This was one of my first Audible books, and I loved it. I found Julia Sweeney’s performance to be more than entertaining- I laughed and smiled most of the way through, thinking this person is brilliant, but it was clearly not all fun and games for her to come to her decision- to let go of God. How could it be? If you are interested in the spiritual, you should listen to this audio book, especially if your instinct is to push up against the title, not because I think you should be converted one way or the other, but because it’s that good. I feel we need to do more than just listen to what others think about when it comes these matters, we need to try to deeply understand their points of view in order to fully understand our own. This is well worth two hours of your time.
It’s where he goes and where he takes you through his journey that makes this book so good. This is a must read, unlike other books, which are good, maybe great, but where the ideas are so clear and well structured that you don’t really need to read them, because you “get it” before reading it. This is a book to be experienced- that’s what makes it good. I can’t explain it any other way. “So it goes!”
Faulkner can be tough to read, though I don’t think this book is particularly challenging. I would start with Light in August if you were going to read/listen to Faulkner for the first time. It’s a well-crafted story from start to finish, where the words dance off the pages, leaving you in awe of Faulkner’s ability to stitch them together to create a pallet of delightful imagery and sound, which transports you to this realm, like it or not. Will Patton is a master at his craft; I’m talking high-level master, well beyond first or second degree. I couldn’t stop myself from telling others about his voicing, his accents, because I couldn’t believe it was one person reading this book aloud, which he does with grace and impeccable timing. This is a must listen! Highly, highly recommended!
What a great story. Fahrenheit 451 is a classic that stands the test of time. This short review is for the book read by Christopher Hurt. For some reason I can no longer find this version when I search for it on Audible. It includes an Afterword by Ray Bradbury. Mr. Bradbury is a master storyteller, and Mr. Hurt’s reading is excellent.
This is simply a terrific, well-read story from start to finish. I have no interest in seeing the movie after listening to this book. I have a clear visual representation in my mind about what I experienced as a listener- I can still picture many of the scenes when I think about them. This is a creative sci-fi thriller with coming of age overtones (not a coming of age story in the traditional sense), where wisdom unfolds in such a way that you experience it in your past and present and it pushes you think about the future. Definitely worth your time- the postscript by Orson Scott Card at the end was an additional treat.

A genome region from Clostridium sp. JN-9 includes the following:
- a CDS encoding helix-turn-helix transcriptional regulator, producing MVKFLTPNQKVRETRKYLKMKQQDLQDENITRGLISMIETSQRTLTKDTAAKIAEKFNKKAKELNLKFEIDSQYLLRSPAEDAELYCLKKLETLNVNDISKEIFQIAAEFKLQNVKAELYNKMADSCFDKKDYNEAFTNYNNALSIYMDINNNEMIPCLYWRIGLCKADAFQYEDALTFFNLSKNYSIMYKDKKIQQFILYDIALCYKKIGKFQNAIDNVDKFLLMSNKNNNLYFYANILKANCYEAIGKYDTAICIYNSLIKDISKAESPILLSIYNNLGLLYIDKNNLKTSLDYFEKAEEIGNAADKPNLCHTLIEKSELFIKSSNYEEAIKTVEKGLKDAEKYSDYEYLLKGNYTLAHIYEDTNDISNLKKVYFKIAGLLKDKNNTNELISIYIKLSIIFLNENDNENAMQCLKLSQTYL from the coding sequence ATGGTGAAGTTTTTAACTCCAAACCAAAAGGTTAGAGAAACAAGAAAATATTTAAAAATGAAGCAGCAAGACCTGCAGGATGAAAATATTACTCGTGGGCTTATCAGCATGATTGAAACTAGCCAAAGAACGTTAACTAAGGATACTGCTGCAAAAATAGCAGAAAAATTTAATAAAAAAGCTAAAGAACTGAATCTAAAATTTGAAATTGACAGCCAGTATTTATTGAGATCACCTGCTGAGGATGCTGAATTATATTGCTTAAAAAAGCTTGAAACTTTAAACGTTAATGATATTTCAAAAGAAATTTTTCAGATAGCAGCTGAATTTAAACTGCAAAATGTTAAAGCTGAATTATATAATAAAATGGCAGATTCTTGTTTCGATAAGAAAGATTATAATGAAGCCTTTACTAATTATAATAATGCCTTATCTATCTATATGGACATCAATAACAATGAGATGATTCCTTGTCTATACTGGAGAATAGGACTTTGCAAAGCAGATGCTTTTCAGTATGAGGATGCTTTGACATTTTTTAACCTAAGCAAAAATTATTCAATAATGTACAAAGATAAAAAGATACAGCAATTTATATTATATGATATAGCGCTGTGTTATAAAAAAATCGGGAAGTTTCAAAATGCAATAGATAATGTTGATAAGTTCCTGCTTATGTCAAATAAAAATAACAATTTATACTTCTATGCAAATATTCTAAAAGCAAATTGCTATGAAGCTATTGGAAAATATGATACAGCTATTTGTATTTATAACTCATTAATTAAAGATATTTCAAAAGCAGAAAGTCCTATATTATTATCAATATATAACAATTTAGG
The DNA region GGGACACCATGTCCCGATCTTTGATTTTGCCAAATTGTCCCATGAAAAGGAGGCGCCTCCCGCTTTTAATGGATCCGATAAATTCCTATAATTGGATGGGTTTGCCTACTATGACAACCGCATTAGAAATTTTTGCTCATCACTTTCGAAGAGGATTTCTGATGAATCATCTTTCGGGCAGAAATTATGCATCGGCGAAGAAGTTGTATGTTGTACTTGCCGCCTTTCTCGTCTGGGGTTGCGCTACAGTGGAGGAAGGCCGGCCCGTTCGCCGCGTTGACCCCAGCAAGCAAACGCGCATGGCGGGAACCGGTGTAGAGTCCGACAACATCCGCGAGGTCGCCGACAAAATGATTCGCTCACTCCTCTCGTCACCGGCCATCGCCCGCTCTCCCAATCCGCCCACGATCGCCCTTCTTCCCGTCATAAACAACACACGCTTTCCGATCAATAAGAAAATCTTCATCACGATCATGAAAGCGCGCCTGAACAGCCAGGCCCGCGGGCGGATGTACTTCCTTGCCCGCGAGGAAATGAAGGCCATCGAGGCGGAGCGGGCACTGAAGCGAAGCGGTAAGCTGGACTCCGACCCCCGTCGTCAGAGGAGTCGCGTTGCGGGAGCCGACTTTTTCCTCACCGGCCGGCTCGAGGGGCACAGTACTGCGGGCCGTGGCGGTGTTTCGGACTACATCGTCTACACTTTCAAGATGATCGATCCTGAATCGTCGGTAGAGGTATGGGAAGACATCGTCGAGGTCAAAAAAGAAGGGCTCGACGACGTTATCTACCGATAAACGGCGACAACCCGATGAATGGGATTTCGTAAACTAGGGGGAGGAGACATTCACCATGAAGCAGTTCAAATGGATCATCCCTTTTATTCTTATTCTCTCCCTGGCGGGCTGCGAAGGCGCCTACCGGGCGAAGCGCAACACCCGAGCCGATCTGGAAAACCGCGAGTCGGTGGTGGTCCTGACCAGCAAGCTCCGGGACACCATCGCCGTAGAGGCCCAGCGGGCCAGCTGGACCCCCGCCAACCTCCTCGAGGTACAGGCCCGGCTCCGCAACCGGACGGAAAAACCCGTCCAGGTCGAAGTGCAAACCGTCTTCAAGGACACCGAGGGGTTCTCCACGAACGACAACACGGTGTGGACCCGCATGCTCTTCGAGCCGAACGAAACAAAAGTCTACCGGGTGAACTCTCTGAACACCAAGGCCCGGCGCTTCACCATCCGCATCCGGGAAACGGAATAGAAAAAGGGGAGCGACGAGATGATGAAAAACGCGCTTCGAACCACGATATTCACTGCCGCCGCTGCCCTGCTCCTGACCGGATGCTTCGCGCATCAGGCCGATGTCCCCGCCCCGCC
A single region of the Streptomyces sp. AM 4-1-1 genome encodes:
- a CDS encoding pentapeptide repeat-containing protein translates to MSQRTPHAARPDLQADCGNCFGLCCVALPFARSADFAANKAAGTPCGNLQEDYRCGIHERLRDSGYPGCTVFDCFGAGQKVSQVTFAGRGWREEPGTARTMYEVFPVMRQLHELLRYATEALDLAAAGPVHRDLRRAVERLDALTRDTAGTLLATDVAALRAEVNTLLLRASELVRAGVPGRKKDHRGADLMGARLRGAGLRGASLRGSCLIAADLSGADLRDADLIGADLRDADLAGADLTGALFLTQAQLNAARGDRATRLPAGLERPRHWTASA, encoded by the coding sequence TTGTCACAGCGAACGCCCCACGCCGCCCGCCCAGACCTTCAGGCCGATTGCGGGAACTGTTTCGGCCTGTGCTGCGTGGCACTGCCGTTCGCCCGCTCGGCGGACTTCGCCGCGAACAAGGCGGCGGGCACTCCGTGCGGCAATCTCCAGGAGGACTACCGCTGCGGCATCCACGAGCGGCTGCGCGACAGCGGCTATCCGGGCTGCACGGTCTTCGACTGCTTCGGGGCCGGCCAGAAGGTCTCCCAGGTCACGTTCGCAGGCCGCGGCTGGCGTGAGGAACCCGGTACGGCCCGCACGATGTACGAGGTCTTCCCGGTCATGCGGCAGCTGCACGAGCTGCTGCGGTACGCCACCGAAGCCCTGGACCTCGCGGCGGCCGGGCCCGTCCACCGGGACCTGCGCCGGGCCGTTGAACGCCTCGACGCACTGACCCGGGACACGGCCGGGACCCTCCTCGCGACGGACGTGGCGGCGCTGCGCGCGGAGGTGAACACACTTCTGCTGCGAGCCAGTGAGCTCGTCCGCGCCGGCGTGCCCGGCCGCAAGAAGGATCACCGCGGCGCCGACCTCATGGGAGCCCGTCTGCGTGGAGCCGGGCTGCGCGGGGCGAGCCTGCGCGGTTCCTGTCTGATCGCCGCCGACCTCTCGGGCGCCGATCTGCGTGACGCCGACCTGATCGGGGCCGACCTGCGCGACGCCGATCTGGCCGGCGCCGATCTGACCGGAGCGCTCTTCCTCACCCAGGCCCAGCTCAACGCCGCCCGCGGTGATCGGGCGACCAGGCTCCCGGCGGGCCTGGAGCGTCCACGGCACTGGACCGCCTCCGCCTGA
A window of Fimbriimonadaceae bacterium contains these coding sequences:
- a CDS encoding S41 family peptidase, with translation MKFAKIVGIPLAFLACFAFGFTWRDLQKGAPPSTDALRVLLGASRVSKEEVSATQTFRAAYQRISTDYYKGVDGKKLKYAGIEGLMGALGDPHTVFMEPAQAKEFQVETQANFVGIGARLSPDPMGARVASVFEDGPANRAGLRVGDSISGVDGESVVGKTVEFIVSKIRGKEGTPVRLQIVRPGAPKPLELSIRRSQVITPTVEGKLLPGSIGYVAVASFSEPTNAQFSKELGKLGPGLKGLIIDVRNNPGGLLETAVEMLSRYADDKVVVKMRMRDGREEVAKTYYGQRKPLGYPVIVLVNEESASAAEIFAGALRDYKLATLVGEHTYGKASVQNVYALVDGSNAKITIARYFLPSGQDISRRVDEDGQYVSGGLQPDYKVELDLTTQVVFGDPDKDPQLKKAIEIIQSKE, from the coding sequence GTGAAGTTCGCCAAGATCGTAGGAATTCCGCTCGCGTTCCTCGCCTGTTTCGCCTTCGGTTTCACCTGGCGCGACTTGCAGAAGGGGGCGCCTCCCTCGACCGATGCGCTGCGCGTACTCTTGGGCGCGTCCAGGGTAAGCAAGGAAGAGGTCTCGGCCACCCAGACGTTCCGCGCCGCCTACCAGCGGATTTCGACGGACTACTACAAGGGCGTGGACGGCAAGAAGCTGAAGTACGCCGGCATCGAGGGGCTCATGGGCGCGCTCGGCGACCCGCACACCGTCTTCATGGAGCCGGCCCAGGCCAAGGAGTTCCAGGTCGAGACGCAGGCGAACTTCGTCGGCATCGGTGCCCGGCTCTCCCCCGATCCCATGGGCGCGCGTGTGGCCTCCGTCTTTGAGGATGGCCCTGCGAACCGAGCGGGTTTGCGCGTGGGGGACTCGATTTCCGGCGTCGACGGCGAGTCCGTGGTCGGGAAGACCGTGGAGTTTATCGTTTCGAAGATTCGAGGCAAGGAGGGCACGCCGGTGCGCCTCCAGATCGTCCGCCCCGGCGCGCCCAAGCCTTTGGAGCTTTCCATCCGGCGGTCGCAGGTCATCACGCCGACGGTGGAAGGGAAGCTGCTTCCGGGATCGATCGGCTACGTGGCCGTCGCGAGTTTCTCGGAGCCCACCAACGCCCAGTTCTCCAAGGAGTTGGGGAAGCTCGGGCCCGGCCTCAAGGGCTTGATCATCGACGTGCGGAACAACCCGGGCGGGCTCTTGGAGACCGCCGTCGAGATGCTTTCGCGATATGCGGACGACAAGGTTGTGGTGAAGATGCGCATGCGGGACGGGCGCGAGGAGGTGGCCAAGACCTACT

It’s a terrific book about the absurdity of bureaucratic authority in conflict with the personal. I think it was brilliant for its time, but it does feel dated, despite the universal themes explored. There is a lot to like about this, including the unique structure of the story, but there was something off in the reading for me. While I think Jay O. Sanders is an excellent reader with an excellent voice, his voice changes, especially during many of the comedic moments, were often strained, as I’m sure was the intention, but it didn’t work for me. In those moments, I wished for a hard copy of the book instead.
This is a valuable course; it’s thorough and covers a lot of information, guiding the listener through varying stages of meditation, highlighting the purpose of each technique and clarifying how letting go is really about connecting. The reader does a good job with pace, tone, and with using a “just right” level of attachment as he reads, which is important for this genre. If you are interested in this subject matter, this audio book is a worthwhile addition to your library.
This audio book made me feel as if I was there, in the story, experiencing it. The reading by Alan Cumming is amazing! I was transported by this version of Macbeth. I’ve always loved this play, but while listening to this, I wanted to learn more about it and wanted to experience other works of Shakespeare in this style. This is not to be missed. It’s a real treat!
This is good listen while you do something like iron your shirts or fold your laundry. Worth a few cents for sure, but don’t spend a credit on this. Well read and worth the hour. Don’t miss the ending.
I’ve been doing a lot of thinking, reflecting on how to become better at what I do. I read about mindfulness, enjoy learning about brain based research on cognition, and I like thinking about issues like free will, systems of approach and activation, social constructs, and all that sort of good stuff where we have to figure out how to fit in and move about as we relate to others and to the self. So I do a lot of thinking on these topics, but what actions have I taken to become better at what I do? The Five Elements of Effective Thinking is a short, well read, well thought out book. It provides practical advice that you can use to help activate new ways of thinking that could shift your perspective, which in turn could produce more favorable outcomes for you. That’s the key here- change starts with a shift in perspective.
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